Chlorambucil phenocopies genetic PDL1 depletion on mTORC1, autophagy and TIC numbers in vitro

To explore the translational potential of chlorambucil as a PDL1 depleting drug further, we tested if it affected pathways reported from genetic PDL1KO studies. Western blots showed that chlorambucil inhibits mTORC1 signaling as assessed by p-P70S6KT389 and p-4EBP1S65 and increased LC3 lipidation indicative of increased autophagic flux (figure 7A,B), consistent with our published data that tumor cell-intrinsic PDL1 promotes mTORC1 and suppresses autophagy, including in ovarian cancer cells.7 As we also reported that tumor intracellular PDL1 promotes TIC generation,34 we evaluated TIC content in ES2, ID8agg and B16 cells by flow cytometry using well-accepted TIC markers for each. Chlorambucil significantly reduced ALDHhi TICs in ES2 cells (figure 7C, upper panel) and CD44+CD24+ and CD44+CD133+CD24+ TIC populations in B16 and ID8agg cells, respectively (figure 7C, lower panel). In vivo, TICs from ID8agg tumor tissue were also reduced by lower dose chlorambucil (figure 7D). Thus, pharmacological PDL1 depletion with chlorambucil phenocopies other important genetic tumor PDL1 knockout effects, which could also be exploited therapeutically.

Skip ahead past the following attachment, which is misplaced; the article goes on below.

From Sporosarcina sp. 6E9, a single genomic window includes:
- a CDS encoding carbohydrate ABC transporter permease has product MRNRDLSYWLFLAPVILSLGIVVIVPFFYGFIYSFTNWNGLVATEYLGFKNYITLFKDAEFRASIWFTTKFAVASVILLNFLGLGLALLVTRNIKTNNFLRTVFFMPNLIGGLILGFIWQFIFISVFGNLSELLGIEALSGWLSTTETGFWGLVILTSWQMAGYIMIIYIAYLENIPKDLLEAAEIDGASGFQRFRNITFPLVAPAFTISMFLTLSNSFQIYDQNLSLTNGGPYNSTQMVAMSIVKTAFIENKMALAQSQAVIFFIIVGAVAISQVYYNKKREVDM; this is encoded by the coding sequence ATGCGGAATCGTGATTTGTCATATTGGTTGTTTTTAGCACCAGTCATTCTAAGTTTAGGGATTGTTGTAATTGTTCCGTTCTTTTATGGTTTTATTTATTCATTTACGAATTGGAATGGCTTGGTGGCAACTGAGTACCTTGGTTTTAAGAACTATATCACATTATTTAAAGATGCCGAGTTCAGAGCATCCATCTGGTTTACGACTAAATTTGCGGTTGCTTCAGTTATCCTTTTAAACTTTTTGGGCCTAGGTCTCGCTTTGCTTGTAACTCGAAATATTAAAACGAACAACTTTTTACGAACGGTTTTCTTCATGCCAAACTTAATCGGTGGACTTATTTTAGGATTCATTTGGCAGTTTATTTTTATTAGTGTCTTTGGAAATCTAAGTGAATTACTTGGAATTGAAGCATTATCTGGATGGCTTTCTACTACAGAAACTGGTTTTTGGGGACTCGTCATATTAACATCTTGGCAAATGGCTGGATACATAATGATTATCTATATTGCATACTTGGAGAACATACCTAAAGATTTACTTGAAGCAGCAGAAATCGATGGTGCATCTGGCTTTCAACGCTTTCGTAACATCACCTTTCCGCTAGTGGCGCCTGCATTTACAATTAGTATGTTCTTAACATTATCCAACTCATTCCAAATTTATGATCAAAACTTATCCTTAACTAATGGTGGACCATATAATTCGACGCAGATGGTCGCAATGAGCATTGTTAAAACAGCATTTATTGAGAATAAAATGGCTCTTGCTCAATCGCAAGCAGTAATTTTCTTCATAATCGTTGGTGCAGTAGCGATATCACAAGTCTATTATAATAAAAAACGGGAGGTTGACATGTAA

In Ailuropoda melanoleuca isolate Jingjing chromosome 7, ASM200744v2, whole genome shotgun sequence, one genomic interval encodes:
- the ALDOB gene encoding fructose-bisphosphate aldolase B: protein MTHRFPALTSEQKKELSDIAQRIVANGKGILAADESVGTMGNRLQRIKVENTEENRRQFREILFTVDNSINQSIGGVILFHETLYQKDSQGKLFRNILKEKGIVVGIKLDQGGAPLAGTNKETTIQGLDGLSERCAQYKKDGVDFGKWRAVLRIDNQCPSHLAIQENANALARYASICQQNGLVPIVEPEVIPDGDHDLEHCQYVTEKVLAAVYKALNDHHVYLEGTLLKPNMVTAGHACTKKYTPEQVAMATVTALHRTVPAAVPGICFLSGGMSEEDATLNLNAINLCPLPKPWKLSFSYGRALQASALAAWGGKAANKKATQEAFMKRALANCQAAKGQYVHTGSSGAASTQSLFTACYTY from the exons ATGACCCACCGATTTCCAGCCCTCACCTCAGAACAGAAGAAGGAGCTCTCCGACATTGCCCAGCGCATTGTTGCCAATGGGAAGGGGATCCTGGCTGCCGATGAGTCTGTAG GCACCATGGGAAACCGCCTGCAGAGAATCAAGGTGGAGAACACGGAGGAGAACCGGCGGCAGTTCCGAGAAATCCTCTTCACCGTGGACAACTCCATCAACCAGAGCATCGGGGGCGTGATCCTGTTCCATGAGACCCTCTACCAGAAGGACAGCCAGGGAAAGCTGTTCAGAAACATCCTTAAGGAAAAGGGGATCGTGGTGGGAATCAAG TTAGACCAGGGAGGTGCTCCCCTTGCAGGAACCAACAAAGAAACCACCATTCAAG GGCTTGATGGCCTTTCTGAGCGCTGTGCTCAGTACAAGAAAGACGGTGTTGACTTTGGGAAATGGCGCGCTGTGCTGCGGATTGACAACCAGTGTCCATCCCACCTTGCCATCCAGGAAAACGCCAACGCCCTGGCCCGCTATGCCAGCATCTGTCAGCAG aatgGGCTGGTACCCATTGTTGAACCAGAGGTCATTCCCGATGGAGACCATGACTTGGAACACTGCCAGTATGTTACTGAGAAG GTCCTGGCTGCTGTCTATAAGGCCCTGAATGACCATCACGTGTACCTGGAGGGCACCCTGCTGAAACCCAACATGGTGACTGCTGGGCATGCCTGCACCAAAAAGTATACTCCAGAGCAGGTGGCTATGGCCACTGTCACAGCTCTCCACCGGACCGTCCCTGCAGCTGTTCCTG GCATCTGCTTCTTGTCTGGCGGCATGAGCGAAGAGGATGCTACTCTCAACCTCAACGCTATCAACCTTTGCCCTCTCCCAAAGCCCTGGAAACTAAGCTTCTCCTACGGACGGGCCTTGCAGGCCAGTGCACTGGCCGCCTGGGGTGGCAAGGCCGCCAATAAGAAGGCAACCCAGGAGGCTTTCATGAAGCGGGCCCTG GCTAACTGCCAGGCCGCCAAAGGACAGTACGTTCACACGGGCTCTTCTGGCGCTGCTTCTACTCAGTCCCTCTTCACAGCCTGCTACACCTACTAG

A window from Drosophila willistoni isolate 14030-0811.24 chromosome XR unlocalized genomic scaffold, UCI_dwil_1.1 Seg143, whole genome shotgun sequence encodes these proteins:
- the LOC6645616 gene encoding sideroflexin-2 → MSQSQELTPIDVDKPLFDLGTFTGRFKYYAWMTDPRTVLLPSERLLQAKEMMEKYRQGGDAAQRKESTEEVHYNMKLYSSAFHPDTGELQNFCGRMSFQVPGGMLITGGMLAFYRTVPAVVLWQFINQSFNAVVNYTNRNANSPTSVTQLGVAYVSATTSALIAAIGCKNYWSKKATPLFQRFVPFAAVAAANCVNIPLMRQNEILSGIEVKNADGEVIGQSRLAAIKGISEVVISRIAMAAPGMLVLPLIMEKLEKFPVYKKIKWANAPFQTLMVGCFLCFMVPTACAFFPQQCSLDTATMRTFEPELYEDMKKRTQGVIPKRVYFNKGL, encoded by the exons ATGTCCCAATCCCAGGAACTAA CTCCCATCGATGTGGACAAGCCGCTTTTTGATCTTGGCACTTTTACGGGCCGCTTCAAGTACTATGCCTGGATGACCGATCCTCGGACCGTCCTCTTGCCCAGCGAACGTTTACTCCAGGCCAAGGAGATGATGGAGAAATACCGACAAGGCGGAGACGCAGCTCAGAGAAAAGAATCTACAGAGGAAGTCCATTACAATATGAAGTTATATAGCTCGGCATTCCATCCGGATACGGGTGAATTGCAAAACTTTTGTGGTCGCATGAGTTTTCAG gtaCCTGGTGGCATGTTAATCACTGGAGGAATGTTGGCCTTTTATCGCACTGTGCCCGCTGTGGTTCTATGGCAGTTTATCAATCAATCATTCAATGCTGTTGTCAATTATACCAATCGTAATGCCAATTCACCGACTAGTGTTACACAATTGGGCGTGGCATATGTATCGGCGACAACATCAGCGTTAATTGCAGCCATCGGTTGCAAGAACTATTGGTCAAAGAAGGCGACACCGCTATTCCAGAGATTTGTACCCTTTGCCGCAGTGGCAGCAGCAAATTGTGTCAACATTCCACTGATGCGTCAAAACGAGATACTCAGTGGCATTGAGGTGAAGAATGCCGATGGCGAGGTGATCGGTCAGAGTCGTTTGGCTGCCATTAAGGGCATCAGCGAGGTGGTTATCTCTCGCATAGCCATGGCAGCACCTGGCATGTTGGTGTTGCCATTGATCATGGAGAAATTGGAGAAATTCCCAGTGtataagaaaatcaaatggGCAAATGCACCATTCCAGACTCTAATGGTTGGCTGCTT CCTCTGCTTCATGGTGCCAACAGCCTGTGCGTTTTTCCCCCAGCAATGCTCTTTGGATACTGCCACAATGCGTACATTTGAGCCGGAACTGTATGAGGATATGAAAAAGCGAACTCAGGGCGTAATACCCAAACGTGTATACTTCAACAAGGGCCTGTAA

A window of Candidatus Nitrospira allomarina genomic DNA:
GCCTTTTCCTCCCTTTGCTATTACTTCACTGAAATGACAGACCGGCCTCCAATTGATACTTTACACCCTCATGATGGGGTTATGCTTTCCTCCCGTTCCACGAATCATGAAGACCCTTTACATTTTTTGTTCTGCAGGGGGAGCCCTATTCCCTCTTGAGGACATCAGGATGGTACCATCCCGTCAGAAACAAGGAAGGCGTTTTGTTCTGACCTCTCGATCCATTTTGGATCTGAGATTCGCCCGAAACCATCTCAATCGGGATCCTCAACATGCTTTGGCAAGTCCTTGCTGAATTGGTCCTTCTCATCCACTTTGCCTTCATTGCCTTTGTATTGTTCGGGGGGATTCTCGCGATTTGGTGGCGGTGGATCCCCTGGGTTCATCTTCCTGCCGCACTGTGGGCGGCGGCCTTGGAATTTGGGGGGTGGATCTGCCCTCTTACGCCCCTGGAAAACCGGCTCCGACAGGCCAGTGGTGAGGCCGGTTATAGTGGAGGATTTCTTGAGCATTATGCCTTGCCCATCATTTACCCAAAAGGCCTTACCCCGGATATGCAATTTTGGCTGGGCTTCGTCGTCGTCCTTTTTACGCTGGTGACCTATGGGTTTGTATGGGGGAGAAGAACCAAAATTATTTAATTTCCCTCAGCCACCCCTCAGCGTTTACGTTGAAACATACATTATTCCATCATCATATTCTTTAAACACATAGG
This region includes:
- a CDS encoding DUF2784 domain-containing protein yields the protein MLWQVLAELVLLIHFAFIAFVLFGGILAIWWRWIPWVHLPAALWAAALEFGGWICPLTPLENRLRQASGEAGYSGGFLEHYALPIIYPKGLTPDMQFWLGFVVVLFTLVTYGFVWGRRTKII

Pathological signals from surface-expressed tumor or immune cell PDL1 can be mitigated by αPDL1 ICB antibodies, but most patients still do not benefit from such treatment. Whereas many immune and treatment outcomes from surface-expressed tumor PDL1 are described, PDL1 also generates significant tumor cell-intrinsic signals. For example, recent findings that cell-intrinsic tumor PDL1 signals mediate treatment resistance signals including to targeted small molecules, cytotoxic drugs, irradiation and αPD1 ICB immunotherapy suggest new insights into tumor immunopathogenesis and opportunities for novel treatment approaches. The subject of tumor-intrinsic PDL1 signals was recently comprehensively reviewed.35